Daniel Barón: Now I just think of time, if I have time to work on it I will probably take it if I don’t have time I just pass on it. Character design would be a factor for me, but most of the projects have interesting characters designs.
Tim: Scheduling. If I have time, I’d work on anything!
Lzyboost: It usually comes down to how much time I have to work on it so I can keep a healthy sleep schedule, which admittedly doesn’t always happen because of my excitement for new projects. (laughs)
ZucchiniJuice: The factors that usually dictate whether or not I do a project is pretty much what you’d expect. Do I have a lot of time to work on this project? Do I like the project? But the factor most important for me would likely just be if I like the project. Nothing more, nothing less.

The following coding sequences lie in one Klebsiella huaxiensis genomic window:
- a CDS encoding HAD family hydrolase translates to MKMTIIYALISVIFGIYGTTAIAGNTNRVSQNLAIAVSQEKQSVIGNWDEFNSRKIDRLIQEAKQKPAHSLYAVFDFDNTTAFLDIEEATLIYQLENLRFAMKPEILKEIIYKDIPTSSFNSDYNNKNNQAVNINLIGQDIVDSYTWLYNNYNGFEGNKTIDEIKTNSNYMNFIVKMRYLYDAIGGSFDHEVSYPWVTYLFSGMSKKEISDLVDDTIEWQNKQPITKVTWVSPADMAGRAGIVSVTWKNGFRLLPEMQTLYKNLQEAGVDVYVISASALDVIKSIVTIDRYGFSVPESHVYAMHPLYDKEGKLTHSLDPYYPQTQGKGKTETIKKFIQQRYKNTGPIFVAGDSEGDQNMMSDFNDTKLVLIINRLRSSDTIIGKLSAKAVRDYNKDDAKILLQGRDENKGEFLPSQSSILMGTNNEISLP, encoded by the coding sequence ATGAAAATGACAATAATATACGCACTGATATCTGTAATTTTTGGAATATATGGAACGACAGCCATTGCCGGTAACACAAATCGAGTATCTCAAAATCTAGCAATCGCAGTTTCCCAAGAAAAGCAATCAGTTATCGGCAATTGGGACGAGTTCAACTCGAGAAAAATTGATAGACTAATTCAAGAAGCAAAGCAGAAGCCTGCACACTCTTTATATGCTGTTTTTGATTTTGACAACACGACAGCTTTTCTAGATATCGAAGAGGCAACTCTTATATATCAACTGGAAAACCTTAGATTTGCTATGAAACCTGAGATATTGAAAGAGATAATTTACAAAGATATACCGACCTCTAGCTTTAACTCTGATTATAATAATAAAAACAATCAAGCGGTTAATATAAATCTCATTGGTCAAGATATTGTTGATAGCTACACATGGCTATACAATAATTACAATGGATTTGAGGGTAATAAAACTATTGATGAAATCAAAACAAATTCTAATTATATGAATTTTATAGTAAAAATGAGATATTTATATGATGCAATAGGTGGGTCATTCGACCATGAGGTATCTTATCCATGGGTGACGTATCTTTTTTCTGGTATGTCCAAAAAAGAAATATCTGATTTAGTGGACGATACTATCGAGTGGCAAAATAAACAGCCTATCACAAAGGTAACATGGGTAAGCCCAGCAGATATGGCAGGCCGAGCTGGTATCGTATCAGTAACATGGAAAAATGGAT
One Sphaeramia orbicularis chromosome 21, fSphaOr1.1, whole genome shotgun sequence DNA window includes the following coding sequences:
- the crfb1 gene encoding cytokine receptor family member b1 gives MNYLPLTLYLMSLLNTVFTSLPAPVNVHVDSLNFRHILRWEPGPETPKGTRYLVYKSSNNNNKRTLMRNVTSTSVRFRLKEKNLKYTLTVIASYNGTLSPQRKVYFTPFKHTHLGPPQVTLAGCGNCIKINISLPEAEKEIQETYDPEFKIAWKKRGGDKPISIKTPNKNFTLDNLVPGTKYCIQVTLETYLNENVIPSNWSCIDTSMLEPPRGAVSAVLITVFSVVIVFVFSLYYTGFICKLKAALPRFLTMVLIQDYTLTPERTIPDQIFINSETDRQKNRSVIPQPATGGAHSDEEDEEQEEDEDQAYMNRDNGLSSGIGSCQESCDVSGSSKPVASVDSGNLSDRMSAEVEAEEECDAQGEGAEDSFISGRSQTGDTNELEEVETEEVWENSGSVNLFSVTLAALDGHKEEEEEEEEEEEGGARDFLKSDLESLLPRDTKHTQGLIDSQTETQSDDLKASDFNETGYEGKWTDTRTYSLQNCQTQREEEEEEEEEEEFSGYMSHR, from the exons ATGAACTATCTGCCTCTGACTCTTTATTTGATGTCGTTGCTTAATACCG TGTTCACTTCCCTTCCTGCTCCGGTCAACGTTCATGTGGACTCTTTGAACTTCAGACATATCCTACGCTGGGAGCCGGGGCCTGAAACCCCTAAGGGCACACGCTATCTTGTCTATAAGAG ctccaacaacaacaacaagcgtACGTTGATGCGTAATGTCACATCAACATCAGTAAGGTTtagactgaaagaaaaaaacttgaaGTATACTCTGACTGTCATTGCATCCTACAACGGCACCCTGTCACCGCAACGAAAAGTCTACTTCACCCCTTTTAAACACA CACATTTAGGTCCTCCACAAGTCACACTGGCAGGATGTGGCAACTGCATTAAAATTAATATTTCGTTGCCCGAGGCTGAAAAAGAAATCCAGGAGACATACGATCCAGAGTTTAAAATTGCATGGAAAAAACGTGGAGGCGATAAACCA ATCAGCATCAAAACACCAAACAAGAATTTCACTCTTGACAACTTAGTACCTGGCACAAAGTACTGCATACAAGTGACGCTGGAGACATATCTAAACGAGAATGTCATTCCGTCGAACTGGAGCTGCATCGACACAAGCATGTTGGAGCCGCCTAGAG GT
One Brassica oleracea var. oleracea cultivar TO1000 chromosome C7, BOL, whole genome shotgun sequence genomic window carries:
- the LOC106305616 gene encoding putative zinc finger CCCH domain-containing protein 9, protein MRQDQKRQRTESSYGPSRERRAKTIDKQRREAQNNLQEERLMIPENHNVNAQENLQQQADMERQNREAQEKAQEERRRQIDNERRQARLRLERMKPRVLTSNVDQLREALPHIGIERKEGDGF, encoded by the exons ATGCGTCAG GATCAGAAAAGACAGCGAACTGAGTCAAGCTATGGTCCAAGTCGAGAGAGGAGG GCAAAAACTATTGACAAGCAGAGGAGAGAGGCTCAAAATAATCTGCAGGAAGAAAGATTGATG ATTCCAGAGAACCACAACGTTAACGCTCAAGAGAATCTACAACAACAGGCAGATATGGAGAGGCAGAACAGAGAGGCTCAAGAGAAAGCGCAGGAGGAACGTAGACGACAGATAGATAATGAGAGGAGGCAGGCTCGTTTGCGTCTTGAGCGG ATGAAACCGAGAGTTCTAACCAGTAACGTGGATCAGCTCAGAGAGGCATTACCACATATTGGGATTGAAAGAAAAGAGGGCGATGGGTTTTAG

Hero: Aside from in-house work, I think the most important thing is whether the project is worthwhile. That being the staff from all departments are determined to create good works so that we will be dependent on each other rather than hoping someone will fix all the issues. I think that should be the bare minimum.
But it would be hard to tell whether a project will be worthwhile from the appearance alone, so either we have to rely on friends who also worked with the director/studio who recommends the work, or just knowing particular studio or director capable of producing quality work.
(Continue onto the second page) 👇